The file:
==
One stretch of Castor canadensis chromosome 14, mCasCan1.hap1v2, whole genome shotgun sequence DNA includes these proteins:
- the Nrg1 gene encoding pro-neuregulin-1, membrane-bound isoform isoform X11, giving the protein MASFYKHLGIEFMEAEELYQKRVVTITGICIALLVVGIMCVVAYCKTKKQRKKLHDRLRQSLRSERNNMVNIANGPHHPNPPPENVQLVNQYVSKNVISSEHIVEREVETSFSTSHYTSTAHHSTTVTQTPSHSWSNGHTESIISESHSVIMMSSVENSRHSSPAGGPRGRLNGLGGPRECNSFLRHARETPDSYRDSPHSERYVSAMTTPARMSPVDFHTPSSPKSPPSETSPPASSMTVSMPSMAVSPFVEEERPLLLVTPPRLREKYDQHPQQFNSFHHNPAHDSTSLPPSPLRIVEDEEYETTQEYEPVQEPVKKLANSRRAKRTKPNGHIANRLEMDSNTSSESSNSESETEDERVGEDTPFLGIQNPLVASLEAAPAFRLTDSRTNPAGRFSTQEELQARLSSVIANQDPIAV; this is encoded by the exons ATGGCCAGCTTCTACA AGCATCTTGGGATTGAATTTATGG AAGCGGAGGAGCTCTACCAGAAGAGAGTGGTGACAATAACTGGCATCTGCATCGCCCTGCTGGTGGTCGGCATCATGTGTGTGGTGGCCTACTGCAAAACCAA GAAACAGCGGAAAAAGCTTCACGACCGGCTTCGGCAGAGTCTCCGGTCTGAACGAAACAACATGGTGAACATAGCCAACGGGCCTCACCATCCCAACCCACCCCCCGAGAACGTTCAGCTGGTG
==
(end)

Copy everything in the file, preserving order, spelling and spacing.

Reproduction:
One stretch of Castor canadensis chromosome 14, mCasCan1.hap1v2, whole genome shotgun sequence DNA includes these proteins:
- the Nrg1 gene encoding pro-neuregulin-1, membrane-bound isoform isoform X11, giving the protein MASFYKHLGIEFMEAEELYQKRVVTITGICIALLVVGIMCVVAYCKTKKQRKKLHDRLRQSLRSERNNMVNIANGPHHPNPPPENVQLVNQYVSKNVISSEHIVEREVETSFSTSHYTSTAHHSTTVTQTPSHSWSNGHTESIISESHSVIMMSSVENSRHSSPAGGPRGRLNGLGGPRECNSFLRHARETPDSYRDSPHSERYVSAMTTPARMSPVDFHTPSSPKSPPSETSPPASSMTVSMPSMAVSPFVEEERPLLLVTPPRLREKYDQHPQQFNSFHHNPAHDSTSLPPSPLRIVEDEEYETTQEYEPVQEPVKKLANSRRAKRTKPNGHIANRLEMDSNTSSESSNSESETEDERVGEDTPFLGIQNPLVASLEAAPAFRLTDSRTNPAGRFSTQEELQARLSSVIANQDPIAV; this is encoded by the exons ATGGCCAGCTTCTACA AGCATCTTGGGATTGAATTTATGG AAGCGGAGGAGCTCTACCAGAAGAGAGTGGTGACAATAACTGGCATCTGCATCGCCCTGCTGGTGGTCGGCATCATGTGTGTGGTGGCCTACTGCAAAACCAA GAAACAGCGGAAAAAGCTTCACGACCGGCTTCGGCAGAGTCTCCGGTCTGAACGAAACAACATGGTGAACATAGCCAACGGGCCTCACCATCCCAACCCACCCCCCGAGAACGTTCAGCTGGTG